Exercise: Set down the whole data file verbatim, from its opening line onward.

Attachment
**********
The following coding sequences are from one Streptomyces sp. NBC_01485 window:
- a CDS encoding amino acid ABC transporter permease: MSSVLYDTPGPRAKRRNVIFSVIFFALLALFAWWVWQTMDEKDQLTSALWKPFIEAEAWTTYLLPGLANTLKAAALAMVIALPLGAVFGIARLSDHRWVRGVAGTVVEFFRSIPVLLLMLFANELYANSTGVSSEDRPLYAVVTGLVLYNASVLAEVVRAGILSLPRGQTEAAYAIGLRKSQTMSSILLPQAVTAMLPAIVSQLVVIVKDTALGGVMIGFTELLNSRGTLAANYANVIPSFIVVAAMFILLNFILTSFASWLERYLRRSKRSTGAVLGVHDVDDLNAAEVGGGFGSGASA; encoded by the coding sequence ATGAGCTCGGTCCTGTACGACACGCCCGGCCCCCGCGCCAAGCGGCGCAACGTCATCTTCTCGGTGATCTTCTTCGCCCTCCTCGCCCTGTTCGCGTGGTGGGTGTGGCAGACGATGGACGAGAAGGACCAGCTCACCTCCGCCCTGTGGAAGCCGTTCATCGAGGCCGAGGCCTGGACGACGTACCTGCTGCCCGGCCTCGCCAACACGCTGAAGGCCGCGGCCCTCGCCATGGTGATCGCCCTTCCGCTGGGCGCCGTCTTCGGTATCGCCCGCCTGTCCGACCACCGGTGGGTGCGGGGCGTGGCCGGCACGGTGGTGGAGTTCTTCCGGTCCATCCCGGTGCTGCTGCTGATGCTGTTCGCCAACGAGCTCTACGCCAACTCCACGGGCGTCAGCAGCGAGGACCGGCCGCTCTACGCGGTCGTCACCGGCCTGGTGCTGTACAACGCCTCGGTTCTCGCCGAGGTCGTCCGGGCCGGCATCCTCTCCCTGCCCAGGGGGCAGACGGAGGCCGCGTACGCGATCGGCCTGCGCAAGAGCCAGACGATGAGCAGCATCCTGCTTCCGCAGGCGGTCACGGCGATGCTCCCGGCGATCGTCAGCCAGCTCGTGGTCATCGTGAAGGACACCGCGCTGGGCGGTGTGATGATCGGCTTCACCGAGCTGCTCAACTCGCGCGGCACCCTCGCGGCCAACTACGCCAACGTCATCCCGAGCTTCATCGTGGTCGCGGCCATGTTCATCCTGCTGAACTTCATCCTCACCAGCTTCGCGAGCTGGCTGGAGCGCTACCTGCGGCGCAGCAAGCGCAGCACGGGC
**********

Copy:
The following coding sequences are from one Streptomyces sp. NBC_01485 window:
- a CDS encoding amino acid ABC transporter permease: MSSVLYDTPGPRAKRRNVIFSVIFFALLALFAWWVWQTMDEKDQLTSALWKPFIEAEAWTTYLLPGLANTLKAAALAMVIALPLGAVFGIARLSDHRWVRGVAGTVVEFFRSIPVLLLMLFANELYANSTGVSSEDRPLYAVVTGLVLYNASVLAEVVRAGILSLPRGQTEAAYAIGLRKSQTMSSILLPQAVTAMLPAIVSQLVVIVKDTALGGVMIGFTELLNSRGTLAANYANVIPSFIVVAAMFILLNFILTSFASWLERYLRRSKRSTGAVLGVHDVDDLNAAEVGGGFGSGASA; encoded by the coding sequence ATGAGCTCGGTCCTGTACGACACGCCCGGCCCCCGCGCCAAGCGGCGCAACGTCATCTTCTCGGTGATCTTCTTCGCCCTCCTCGCCCTGTTCGCGTGGTGGGTGTGGCAGACGATGGACGAGAAGGACCAGCTCACCTCCGCCCTGTGGAAGCCGTTCATCGAGGCCGAGGCCTGGACGACGTACCTGCTGCCCGGCCTCGCCAACACGCTGAAGGCCGCGGCCCTCGCCATGGTGATCGCCCTTCCGCTGGGCGCCGTCTTCGGTATCGCCCGCCTGTCCGACCACCGGTGGGTGCGGGGCGTGGCCGGCACGGTGGTGGAGTTCTTCCGGTCCATCCCGGTGCTGCTGCTGATGCTGTTCGCCAACGAGCTCTACGCCAACTCCACGGGCGTCAGCAGCGAGGACCGGCCGCTCTACGCGGTCGTCACCGGCCTGGTGCTGTACAACGCCTCGGTTCTCGCCGAGGTCGTCCGGGCCGGCATCCTCTCCCTGCCCAGGGGGCAGACGGAGGCCGCGTACGCGATCGGCCTGCGCAAGAGCCAGACGATGAGCAGCATCCTGCTTCCGCAGGCGGTCACGGCGATGCTCCCGGCGATCGTCAGCCAGCTCGTGGTCATCGTGAAGGACACCGCGCTGGGCGGTGTGATGATCGGCTTCACCGAGCTGCTCAACTCGCGCGGCACCCTCGCGGCCAACTACGCCAACGTCATCCCGAGCTTCATCGTGGTCGCGGCCATGTTCATCCTGCTGAACTTCATCCTCACCAGCTTCGCGAGCTGGCTGGAGCGCTACCTGCGGCGCAGCAAGCGCAGCACGGGC